• This means that informal sector is made up of millions of farmers, farm workers, small business owners, and self-employed people who work in small businesses that don’t have any hired employees. It includes all non-farm casual wage workers who work for more than one employer, like construction workers and headload workers.
• Those who are working in formal sector enjoy social security benefits. They earn more than those in informal sector.
• Workers and enterprises in informal sector do not get regular income; they do not have any protection or regulation from government. Workers are dismissed without any compensation.
• technology used in informal sector enterprises is outdated; they do not maintain any accounts. Workers of this sector live in slums and are squatters.
Growth and Employment Generation
• Mahatma Gandhi National Rural Employment Guarantee Act 2005. It promises 100 days of guaranteed wage employment to all rural households who volunteer to do unskilled manual work. scheme based on this Act is one of many measures government has implemented to generate employment for those who need jobs in rural areas.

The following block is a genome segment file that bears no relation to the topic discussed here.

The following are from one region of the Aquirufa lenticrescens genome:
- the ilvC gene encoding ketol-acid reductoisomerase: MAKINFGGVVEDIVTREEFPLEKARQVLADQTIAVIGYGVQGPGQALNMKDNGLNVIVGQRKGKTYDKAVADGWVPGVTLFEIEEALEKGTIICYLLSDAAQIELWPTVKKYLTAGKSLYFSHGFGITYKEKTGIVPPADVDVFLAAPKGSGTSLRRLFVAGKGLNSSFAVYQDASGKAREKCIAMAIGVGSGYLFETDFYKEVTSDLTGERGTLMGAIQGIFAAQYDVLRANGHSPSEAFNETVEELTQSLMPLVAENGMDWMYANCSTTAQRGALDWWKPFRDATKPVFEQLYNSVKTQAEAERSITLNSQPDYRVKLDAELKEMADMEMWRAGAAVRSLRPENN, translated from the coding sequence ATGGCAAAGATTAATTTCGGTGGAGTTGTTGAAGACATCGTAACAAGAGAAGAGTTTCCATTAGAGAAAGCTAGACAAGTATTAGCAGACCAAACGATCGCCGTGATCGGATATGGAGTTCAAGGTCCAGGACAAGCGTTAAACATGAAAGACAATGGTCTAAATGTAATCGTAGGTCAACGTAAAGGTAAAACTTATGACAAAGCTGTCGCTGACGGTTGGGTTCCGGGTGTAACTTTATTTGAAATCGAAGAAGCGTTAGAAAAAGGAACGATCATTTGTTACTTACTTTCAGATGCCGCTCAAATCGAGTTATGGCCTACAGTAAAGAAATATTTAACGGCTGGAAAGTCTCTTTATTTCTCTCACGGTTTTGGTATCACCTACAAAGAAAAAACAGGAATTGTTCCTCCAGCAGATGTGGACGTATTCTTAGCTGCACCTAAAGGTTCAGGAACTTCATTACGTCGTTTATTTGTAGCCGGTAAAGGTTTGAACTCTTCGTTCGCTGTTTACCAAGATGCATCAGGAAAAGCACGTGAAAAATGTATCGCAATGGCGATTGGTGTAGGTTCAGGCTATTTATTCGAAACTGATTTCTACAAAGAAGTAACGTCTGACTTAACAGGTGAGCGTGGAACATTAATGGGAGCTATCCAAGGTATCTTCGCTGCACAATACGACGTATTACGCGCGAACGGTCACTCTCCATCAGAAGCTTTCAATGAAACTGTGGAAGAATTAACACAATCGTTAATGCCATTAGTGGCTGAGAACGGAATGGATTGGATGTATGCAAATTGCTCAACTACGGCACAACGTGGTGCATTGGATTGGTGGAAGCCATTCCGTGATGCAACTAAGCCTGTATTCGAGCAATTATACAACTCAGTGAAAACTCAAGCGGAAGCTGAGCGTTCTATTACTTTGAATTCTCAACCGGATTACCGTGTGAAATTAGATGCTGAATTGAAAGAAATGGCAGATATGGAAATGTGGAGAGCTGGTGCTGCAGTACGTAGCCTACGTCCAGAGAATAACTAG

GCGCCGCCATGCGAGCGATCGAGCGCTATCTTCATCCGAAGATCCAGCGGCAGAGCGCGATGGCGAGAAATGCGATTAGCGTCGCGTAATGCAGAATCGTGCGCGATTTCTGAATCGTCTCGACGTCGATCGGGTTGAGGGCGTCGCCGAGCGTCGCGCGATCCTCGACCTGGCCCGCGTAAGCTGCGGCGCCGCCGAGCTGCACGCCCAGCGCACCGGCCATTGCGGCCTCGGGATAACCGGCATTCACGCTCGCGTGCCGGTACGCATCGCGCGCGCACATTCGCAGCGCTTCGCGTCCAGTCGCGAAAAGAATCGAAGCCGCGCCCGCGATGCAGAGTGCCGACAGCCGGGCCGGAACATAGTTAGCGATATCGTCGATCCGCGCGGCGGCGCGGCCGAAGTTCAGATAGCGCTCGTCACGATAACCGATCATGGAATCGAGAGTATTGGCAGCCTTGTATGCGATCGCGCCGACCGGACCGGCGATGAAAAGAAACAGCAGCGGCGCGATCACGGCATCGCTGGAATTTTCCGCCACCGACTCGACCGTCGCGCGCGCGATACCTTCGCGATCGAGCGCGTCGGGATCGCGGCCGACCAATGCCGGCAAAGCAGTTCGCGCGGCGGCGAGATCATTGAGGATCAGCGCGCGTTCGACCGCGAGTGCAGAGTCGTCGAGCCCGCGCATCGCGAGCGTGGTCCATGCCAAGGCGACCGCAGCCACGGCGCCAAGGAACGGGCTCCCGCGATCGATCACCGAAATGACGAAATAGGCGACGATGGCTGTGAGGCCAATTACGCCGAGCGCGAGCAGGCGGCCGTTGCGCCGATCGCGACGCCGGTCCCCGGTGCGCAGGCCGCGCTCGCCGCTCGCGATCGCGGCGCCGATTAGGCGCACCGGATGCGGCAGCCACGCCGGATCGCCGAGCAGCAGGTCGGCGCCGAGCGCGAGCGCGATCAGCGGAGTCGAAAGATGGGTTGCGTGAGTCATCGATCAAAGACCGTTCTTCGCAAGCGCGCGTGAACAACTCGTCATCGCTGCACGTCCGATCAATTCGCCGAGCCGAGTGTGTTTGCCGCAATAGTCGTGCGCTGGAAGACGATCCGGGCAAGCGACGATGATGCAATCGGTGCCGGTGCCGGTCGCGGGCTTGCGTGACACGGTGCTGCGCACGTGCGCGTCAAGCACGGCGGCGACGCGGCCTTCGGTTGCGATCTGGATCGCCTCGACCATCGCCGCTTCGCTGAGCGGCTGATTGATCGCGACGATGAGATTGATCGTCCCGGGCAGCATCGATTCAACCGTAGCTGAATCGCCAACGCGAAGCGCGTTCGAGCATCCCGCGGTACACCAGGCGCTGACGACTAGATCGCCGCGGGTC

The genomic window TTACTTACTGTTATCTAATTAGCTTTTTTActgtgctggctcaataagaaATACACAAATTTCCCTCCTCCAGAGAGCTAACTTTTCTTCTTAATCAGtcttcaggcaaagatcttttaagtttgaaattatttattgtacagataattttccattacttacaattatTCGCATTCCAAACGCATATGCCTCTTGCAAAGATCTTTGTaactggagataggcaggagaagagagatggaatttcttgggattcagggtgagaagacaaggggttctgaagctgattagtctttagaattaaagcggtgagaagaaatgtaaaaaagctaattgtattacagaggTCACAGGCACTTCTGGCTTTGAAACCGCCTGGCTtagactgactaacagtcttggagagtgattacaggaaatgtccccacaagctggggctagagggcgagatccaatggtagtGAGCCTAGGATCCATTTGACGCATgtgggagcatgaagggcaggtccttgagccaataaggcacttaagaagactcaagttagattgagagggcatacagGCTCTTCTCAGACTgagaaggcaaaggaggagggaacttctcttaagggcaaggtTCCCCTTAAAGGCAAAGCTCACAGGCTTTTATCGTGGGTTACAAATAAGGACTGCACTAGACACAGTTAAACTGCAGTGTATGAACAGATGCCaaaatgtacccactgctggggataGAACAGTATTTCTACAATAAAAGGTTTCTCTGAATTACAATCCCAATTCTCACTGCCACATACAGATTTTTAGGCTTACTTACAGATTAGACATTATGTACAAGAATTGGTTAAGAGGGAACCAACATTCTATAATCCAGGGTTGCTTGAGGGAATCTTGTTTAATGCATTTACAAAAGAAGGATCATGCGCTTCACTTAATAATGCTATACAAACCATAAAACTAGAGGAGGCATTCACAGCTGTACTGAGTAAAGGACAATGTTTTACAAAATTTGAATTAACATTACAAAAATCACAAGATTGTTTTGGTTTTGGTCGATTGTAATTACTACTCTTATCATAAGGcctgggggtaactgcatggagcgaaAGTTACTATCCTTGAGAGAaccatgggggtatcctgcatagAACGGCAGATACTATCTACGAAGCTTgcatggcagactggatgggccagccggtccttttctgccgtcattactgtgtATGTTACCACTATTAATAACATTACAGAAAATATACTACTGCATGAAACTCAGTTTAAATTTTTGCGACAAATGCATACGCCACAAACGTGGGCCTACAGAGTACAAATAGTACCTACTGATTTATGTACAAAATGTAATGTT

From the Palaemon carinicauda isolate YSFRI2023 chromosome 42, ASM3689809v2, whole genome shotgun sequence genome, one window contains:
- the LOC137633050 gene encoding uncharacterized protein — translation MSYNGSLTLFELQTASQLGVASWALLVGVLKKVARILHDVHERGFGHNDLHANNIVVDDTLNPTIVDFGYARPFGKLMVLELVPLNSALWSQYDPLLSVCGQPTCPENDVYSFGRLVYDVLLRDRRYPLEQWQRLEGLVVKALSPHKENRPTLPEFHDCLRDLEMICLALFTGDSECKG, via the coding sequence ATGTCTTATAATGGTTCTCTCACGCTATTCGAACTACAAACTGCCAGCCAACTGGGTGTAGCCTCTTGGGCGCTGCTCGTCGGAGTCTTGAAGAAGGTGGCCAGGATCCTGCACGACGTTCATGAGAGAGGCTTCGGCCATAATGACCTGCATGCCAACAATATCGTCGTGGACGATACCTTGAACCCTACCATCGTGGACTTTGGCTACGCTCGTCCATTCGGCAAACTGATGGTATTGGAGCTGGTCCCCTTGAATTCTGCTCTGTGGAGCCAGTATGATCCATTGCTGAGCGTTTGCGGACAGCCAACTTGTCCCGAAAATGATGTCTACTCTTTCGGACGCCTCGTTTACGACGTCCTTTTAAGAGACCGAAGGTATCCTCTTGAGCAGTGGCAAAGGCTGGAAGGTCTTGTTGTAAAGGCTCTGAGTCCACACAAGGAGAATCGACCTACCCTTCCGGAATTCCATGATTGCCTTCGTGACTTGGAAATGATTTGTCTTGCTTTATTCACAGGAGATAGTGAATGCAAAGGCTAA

• Since Independence, Union & State Governments have played an important role in generating employment or creating opportunities for employment generation. Their efforts can be broadly categorised into two — direct and indirect.
• In first category, government employs people in various departments for administrative purposes. It runs industries, hotels & transport companies, and hence, provides employment directly to workers.